While leaked slides indicate AMD was planning better gaming on Linux for Crimson, in the end they really didn't deliver. Even for their mentioned games, when testing various Linux OpenGL games on three different systems the performance was largely unchanged.
  • New HPCG Benchmark List Goes Beyond LINPACK to Compare Supercomputers
    The High Performance Conjugate Gradients (HPCG) Benchmark list was announced this week at SC15. This is the fourth list produced for the emerging benchmark designed to complement the traditional High Performance LINPACK (HPL) benchmark used as the official metric for ranking the TOP500 systems. The first HPCG list was announced at ISC’14 a year and a half ago, containing only 15 entries and the SC’14 list had 25. The current list contains more than 60 entries as HPCG continues to gain traction in the HPC community.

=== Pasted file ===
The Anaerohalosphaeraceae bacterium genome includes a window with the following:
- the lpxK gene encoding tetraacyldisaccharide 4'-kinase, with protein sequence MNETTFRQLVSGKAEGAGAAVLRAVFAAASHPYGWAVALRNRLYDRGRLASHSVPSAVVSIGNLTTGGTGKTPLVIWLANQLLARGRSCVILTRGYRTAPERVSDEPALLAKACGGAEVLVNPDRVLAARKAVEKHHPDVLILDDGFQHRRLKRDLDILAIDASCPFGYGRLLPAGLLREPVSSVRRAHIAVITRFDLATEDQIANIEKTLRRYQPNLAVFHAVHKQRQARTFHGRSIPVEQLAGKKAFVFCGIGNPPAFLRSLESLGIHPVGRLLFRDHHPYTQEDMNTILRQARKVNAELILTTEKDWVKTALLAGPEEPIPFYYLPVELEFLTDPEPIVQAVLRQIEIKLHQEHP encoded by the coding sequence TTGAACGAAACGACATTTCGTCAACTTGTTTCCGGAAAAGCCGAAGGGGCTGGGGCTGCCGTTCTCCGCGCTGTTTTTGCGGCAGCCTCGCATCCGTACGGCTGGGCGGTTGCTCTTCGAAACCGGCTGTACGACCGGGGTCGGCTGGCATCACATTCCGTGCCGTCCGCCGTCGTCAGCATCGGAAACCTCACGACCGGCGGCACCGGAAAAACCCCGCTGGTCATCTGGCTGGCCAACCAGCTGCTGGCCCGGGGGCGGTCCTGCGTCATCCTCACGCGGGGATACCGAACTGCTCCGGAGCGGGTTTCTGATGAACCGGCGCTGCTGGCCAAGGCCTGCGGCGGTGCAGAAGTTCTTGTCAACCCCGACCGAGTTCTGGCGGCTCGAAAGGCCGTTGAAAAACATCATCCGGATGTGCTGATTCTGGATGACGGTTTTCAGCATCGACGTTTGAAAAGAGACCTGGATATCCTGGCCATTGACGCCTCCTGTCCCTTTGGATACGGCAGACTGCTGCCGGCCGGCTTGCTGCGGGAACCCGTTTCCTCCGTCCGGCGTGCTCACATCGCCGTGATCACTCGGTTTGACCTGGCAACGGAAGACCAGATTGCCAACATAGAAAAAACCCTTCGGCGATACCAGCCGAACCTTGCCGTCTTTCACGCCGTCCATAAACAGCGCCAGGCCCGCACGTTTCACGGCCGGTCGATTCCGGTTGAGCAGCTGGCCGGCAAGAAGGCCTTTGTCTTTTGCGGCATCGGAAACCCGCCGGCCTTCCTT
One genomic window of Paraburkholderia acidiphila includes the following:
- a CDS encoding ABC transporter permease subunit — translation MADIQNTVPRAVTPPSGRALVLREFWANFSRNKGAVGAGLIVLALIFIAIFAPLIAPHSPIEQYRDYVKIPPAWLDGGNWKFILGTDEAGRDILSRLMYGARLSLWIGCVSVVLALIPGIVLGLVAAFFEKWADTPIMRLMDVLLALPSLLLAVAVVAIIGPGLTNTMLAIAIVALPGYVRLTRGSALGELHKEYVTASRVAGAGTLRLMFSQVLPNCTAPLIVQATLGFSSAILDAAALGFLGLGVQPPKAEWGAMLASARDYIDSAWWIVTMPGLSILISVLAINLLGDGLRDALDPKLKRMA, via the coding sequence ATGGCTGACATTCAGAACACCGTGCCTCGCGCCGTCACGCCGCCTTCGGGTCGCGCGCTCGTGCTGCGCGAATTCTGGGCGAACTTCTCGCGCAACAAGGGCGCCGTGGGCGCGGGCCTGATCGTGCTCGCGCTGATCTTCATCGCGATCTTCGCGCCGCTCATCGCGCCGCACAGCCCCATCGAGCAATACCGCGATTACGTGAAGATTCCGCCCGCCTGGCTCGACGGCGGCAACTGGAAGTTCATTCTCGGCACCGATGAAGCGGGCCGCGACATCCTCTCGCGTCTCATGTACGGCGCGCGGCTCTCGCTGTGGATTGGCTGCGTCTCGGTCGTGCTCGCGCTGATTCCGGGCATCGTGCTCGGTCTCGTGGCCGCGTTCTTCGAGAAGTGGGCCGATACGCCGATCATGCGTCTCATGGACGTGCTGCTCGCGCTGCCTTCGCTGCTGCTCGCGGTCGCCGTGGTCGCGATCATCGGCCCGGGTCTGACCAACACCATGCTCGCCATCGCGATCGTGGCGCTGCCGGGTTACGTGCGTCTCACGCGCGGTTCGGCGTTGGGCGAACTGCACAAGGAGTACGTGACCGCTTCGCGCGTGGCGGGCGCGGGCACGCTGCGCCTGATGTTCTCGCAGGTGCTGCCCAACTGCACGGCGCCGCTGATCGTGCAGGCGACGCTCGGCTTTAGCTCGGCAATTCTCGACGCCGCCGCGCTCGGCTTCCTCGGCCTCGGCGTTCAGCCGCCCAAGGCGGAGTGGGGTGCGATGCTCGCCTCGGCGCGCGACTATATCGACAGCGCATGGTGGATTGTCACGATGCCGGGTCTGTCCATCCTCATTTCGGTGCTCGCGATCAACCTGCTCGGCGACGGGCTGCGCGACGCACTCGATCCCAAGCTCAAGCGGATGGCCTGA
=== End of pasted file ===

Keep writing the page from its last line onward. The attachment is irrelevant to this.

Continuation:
• New Opera 34 Beta Is Based on Chromium 47.0.2526.58, Brings Linux and Mac Fixes
    Opera Software, through Aneta Reluga, has announced the release and immediate availability for download and testing of a new Beta build for the upcoming Opera 34.0 web browser for all supported operating systems, including GNU/Linux, Mac OS X, and Microsoft Windows.
  • Hamster rediscovered
    If you like to track your time in a fine granular way, consider to use project-hamster with the GNOME Shell extension.
  • Distro hopping: feeling good with my time on LXLE